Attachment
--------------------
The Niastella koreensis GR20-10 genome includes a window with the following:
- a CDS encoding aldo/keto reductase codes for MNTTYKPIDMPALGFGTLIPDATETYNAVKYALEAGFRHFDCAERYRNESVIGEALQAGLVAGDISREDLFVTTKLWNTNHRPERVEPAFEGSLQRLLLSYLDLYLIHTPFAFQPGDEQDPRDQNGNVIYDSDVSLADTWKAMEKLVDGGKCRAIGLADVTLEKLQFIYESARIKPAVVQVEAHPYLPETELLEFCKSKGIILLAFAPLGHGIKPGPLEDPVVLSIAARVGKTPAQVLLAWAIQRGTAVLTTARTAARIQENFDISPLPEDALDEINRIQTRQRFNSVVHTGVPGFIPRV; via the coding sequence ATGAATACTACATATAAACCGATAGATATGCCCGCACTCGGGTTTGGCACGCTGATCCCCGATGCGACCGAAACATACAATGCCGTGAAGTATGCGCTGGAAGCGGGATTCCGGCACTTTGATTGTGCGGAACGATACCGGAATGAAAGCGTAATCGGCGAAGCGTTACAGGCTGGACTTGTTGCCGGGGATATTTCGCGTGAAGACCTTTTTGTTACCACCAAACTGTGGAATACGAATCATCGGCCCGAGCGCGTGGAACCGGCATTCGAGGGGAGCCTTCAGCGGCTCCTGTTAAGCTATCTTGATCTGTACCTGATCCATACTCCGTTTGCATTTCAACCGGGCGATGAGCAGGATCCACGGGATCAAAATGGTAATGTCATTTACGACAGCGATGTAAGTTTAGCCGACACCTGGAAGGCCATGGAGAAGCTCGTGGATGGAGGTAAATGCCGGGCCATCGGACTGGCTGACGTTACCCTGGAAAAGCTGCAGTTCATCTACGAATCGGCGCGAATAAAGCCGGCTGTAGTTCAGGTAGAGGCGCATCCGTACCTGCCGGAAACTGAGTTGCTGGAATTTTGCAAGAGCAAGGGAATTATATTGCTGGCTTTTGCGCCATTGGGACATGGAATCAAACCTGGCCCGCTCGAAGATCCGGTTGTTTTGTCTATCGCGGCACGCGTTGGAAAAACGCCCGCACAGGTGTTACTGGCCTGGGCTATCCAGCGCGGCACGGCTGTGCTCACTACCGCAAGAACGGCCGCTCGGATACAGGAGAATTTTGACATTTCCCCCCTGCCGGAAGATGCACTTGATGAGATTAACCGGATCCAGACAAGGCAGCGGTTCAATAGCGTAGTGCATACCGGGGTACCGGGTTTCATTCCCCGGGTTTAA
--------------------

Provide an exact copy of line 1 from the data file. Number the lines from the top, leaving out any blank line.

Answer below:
The Niastella koreensis GR20-10 genome includes a window with the following: